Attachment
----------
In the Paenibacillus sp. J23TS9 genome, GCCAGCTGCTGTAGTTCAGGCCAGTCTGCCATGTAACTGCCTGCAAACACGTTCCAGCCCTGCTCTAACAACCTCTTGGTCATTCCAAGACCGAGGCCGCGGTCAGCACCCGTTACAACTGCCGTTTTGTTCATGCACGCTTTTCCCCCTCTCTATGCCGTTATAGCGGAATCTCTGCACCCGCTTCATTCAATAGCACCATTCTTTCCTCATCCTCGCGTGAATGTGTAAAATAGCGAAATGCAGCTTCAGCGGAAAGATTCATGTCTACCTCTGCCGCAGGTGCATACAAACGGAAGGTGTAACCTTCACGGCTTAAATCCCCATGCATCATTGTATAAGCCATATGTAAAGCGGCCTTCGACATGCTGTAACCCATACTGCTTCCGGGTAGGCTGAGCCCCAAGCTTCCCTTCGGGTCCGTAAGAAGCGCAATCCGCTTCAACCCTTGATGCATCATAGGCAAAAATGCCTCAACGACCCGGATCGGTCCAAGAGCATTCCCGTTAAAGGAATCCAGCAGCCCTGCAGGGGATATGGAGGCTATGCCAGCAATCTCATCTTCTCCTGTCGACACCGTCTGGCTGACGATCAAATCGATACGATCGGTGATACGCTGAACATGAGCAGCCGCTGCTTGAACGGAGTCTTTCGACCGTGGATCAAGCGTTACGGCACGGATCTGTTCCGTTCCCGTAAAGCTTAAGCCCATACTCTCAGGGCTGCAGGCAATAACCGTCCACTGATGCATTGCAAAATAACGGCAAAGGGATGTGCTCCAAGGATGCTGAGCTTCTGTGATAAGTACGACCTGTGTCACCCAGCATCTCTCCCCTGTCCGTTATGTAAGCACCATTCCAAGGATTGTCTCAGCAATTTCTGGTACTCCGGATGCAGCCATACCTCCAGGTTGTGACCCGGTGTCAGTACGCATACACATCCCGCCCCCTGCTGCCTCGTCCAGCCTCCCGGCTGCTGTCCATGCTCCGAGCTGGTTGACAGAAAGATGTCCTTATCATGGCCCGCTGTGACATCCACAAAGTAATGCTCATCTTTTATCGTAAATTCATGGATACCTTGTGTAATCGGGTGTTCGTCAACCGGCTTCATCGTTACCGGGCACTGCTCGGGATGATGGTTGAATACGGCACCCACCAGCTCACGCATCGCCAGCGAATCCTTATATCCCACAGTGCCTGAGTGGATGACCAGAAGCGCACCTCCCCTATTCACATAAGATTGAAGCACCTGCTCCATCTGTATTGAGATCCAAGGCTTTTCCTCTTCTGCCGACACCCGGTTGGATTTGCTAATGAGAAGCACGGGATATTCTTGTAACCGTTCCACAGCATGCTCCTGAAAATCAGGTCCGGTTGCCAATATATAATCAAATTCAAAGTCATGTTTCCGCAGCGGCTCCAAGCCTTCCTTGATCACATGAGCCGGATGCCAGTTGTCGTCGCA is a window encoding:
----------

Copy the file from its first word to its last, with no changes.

In the Paenibacillus sp. J23TS9 genome, GCCAGCTGCTGTAGTTCAGGCCAGTCTGCCATGTAACTGCCTGCAAACACGTTCCAGCCCTGCTCTAACAACCTCTTGGTCATTCCAAGACCGAGGCCGCGGTCAGCACCCGTTACAACTGCCGTTTTGTTCATGCACGCTTTTCCCCCTCTCTATGCCGTTATAGCGGAATCTCTGCACCCGCTTCATTCAATAGCACCATTCTTTCCTCATCCTCGCGTGAATGTGTAAAATAGCGAAATGCAGCTTCAGCGGAAAGATTCATGTCTACCTCTGCCGCAGGTGCATACAAACGGAAGGTGTAACCTTCACGGCTTAAATCCCCATGCATCATTGTATAAGCCATATGTAAAGCGGCCTTCGACATGCTGTAACCCATACTGCTTCCGGGTAGGCTGAGCCCCAAGCTTCCCTTCGGGTCCGTAAGAAGCGCAATCCGCTTCAACCCTTGATGCATCATAGGCAAAAATGCCTCAACGACCCGGATCGGTCCAAGAGCATTCCCGTTAAAGGAATCCAGCAGCCCTGCAGGGGATATGGAGGCTATGCCAGCAATCTCATCTTCTCCTGTCGACACCGTCTGGCTGACGATCAAATCGATACGATCGGTGATACGCTGAACATGAGCAGCCGCTGCTTGAACGGAGTCTTTCGACCGTGGATCAAGCGTTACGGCACGGATCTGTTCCGTTCCCGTAAAGCTTAAGCCCATACTCTCAGGGCTGCAGGCAATAACCGTCCACTGATGCATTGCAAAATAACGGCAAAGGGATGTGCTCCAAGGATGCTGAGCTTCTGTGATAAGTACGACCTGTGTCACCCAGCATCTCTCCCCTGTCCGTTATGTAAGCACCATTCCAAGGATTGTCTCAGCAATTTCTGGTACTCCGGATGCAGCCATACCTCCAGGTTGTGACCCGGTGTCAGTACGCATACACATCCCGCCCCCTGCTGCCTCGTCCAGCCTCCCGGCTGCTGTCCATGCTCCGAGCTGGTTGACAGAAAGATGTCCTTATCATGGCCCGCTGTGACATCCACAAAGTAATGCTCATCTTTTATCGTAAATTCATGGATACCTTGTGTAATCGGGTGTTCGTCAACCGGCTTCATCGTTACCGGGCACTGCTCGGGATGATGGTTGAATACGGCACCCACCAGCTCACGCATCGCCAGCGAATCCTTATATCCCACAGTGCCTGAGTGGATGACCAGAAGCGCACCTCCCCTATTCACATAAGATTGAAGCACCTGCTCCATCTGTATTGAGATCCAAGGCTTTTCCTCTTCTGCCGACACCCGGTTGGATTTGCTAATGAGAAGCACGGGATATTCTTGTAACCGTTCCACAGCATGCTCCTGAAAATCAGGTCCGGTTGCCAATATATAATCAAATTCAAAGTCATGTTTCCGCAGCGGCTCCAAGCCTTCCTTGATCACATGAGCCGGATGCCAGTTGTCGTCGCA is a window encoding: